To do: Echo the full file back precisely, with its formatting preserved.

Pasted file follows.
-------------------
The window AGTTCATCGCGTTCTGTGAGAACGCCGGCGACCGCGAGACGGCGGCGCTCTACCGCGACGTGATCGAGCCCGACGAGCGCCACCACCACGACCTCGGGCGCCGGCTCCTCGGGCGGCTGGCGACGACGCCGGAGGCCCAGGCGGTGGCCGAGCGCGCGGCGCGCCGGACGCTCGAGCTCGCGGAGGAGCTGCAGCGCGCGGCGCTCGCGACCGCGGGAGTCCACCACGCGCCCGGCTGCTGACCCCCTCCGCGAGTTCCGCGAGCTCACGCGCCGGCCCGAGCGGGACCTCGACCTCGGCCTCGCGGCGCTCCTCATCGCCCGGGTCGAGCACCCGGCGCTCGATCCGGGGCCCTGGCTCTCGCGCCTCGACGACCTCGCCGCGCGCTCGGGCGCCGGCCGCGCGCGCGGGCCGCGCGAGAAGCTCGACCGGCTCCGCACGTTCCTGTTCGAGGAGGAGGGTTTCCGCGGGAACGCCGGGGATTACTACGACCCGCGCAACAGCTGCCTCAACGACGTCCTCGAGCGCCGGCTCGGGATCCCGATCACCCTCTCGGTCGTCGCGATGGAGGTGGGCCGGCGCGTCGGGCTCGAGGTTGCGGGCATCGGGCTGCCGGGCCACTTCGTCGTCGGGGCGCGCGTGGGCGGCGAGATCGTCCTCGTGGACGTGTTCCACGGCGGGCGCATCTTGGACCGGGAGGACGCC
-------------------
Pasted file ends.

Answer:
The window AGTTCATCGCGTTCTGTGAGAACGCCGGCGACCGCGAGACGGCGGCGCTCTACCGCGACGTGATCGAGCCCGACGAGCGCCACCACCACGACCTCGGGCGCCGGCTCCTCGGGCGGCTGGCGACGACGCCGGAGGCCCAGGCGGTGGCCGAGCGCGCGGCGCGCCGGACGCTCGAGCTCGCGGAGGAGCTGCAGCGCGCGGCGCTCGCGACCGCGGGAGTCCACCACGCGCCCGGCTGCTGACCCCCTCCGCGAGTTCCGCGAGCTCACGCGCCGGCCCGAGCGGGACCTCGACCTCGGCCTCGCGGCGCTCCTCATCGCCCGGGTCGAGCACCCGGCGCTCGATCCGGGGCCCTGGCTCTCGCGCCTCGACGACCTCGCCGCGCGCTCGGGCGCCGGCCGCGCGCGCGGGCCGCGCGAGAAGCTCGACCGGCTCCGCACGTTCCTGTTCGAGGAGGAGGGTTTCCGCGGGAACGCCGGGGATTACTACGACCCGCGCAACAGCTGCCTCAACGACGTCCTCGAGCGCCGGCTCGGGATCCCGATCACCCTCTCGGTCGTCGCGATGGAGGTGGGCCGGCGCGTCGGGCTCGAGGTTGCGGGCATCGGGCTGCCGGGCCACTTCGTCGTCGGGGCGCGCGTGGGCGGCGAGATCGTCCTCGTGGACGTGTTCCACGGCGGGCGCATCTTGGACCGGGAGGACGCC